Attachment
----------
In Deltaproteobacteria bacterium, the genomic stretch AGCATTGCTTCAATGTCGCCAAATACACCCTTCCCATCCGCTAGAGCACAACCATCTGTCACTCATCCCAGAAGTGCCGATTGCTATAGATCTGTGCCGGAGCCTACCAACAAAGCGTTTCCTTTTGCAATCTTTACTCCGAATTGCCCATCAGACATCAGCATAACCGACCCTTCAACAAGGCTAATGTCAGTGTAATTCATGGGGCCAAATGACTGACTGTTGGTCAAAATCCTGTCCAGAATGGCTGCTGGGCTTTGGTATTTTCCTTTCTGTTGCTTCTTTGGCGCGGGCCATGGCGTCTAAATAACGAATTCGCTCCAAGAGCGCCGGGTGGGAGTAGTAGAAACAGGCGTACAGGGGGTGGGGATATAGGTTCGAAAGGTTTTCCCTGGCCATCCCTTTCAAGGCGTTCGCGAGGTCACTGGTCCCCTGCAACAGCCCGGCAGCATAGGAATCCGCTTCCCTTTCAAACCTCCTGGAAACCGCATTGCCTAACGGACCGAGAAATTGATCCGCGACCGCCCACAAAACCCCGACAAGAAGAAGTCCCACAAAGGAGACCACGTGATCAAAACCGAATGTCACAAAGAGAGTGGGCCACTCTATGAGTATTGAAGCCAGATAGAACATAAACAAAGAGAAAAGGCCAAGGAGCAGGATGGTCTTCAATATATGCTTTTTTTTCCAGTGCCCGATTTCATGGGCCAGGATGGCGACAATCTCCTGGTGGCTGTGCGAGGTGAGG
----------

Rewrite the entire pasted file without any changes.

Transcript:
In Deltaproteobacteria bacterium, the genomic stretch AGCATTGCTTCAATGTCGCCAAATACACCCTTCCCATCCGCTAGAGCACAACCATCTGTCACTCATCCCAGAAGTGCCGATTGCTATAGATCTGTGCCGGAGCCTACCAACAAAGCGTTTCCTTTTGCAATCTTTACTCCGAATTGCCCATCAGACATCAGCATAACCGACCCTTCAACAAGGCTAATGTCAGTGTAATTCATGGGGCCAAATGACTGACTGTTGGTCAAAATCCTGTCCAGAATGGCTGCTGGGCTTTGGTATTTTCCTTTCTGTTGCTTCTTTGGCGCGGGCCATGGCGTCTAAATAACGAATTCGCTCCAAGAGCGCCGGGTGGGAGTAGTAGAAACAGGCGTACAGGGGGTGGGGATATAGGTTCGAAAGGTTTTCCCTGGCCATCCCTTTCAAGGCGTTCGCGAGGTCACTGGTCCCCTGCAACAGCCCGGCAGCATAGGAATCCGCTTCCCTTTCAAACCTCCTGGAAACCGCATTGCCTAACGGACCGAGAAATTGATCCGCGACCGCCCACAAAACCCCGACAAGAAGAAGTCCCACAAAGGAGACCACGTGATCAAAACCGAATGTCACAAAGAGAGTGGGCCACTCTATGAGTATTGAAGCCAGATAGAACATAAACAAAGAGAAAAGGCCAAGGAGCAGGATGGTCTTCAATATATGCTTTTTTTTCCAGTGCCCGATTTCATGGGCCAGGATGGCGACAATCTCCTGGTGGCTGTGCGAGGTGAGG